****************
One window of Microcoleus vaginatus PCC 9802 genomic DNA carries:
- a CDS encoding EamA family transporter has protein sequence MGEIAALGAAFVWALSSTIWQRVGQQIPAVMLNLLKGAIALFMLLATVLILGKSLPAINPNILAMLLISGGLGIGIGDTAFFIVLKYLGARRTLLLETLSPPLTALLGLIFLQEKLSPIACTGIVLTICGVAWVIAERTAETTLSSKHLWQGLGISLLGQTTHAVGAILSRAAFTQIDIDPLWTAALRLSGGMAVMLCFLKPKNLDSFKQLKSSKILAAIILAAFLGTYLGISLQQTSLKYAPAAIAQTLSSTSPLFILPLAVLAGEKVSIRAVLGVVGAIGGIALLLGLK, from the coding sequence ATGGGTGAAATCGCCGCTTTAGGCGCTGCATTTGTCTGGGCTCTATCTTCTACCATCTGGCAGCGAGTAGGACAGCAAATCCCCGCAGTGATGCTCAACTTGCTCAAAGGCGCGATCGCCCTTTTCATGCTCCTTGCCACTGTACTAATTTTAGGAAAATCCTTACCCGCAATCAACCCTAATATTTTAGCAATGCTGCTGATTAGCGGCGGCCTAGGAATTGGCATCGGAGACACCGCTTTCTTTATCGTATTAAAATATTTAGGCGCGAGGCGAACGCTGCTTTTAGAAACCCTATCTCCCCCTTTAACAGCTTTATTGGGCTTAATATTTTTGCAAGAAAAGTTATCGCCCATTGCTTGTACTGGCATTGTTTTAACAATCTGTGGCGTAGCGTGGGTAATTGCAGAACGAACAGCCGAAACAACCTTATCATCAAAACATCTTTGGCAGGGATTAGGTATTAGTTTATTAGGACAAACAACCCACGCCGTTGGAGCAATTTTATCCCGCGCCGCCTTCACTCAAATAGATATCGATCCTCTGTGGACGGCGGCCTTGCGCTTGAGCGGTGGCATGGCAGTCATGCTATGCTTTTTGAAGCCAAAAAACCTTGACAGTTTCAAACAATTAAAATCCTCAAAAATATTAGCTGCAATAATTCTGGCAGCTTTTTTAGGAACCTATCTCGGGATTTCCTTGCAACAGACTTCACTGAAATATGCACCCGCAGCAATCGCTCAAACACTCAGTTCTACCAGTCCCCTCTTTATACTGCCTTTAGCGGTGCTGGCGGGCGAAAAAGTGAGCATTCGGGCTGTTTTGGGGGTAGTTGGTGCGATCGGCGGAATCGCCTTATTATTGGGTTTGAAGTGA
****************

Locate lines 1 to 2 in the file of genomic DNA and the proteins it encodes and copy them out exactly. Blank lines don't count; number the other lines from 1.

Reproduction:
One window of Microcoleus vaginatus PCC 9802 genomic DNA carries:
- a CDS encoding EamA family transporter has protein sequence MGEIAALGAAFVWALSSTIWQRVGQQIPAVMLNLLKGAIALFMLLATVLILGKSLPAINPNILAMLLISGGLGIGIGDTAFFIVLKYLGARRTLLLETLSPPLTALLGLIFLQEKLSPIACTGIVLTICGVAWVIAERTAETTLSSKHLWQGLGISLLGQTTHAVGAILSRAAFTQIDIDPLWTAALRLSGGMAVMLCFLKPKNLDSFKQLKSSKILAAIILAAFLGTYLGISLQQTSLKYAPAAIAQTLSSTSPLFILPLAVLAGEKVSIRAVLGVVGAIGGIALLLGLK, from the coding sequence ATGGGTGAAATCGCCGCTTTAGGCGCTGCATTTGTCTGGGCTCTATCTTCTACCATCTGGCAGCGAGTAGGACAGCAAATCCCCGCAGTGATGCTCAACTTGCTCAAAGGCGCGATCGCCCTTTTCATGCTCCTTGCCACTGTACTAATTTTAGGAAAATCCTTACCCGCAATCAACCCTAATATTTTAGCAATGCTGCTGATTAGCGGCGGCCTAGGAATTGGCATCGGAGACACCGCTTTCTTTATCGTATTAAAATATTTAGGCGCGAGGCGAACGCTGCTTTTAGAAACCCTATCTCCCCCTTTAACAGCTTTATTGGGCTTAATATTTTTGCAAGAAAAGTTATCGCCCATTGCTTGTACTGGCATTGTTTTAACAATCTGTGGCGTAGCGTGGGTAATTGCAGAACGAACAGCCGAAACAACCTTATCATCAAAACATCTTTGGCAGGGATTAGGTATTAGTTTATTAGGACAAACAACCCACGCCGTTGGAGCAATTTTATCCCGCGCCGCCTTCACTCAAATAGATATCGATCCTCTGTGGACGGCGGCCTTGCGCTTGAGCGGTGGCATGGCAGTCATGCTATGCTTTTTGAAGCCAAAAAACCTTGACAGTTTCAAACAATTAAAATCCTCAAAAATATTAGCTGCAATAATTCTGGCAGCTTTTTTAGGAACCTATCTCGGGATTTCCTTGCAACAGACTTCACTGAAATATGCACCCGCAGCAATCGCTCAAACACTCAGTTCTACCAGTCCCCTCTTTATACTGCCTTTAGCGGTGCTGGCGGGCGAAAAAGTGAGCATTCGGGCTGTTTTGGGGGTAGTTGGTGCGATCGGCGGAATCGCCTTATTATTGGGTTTGAAGTGA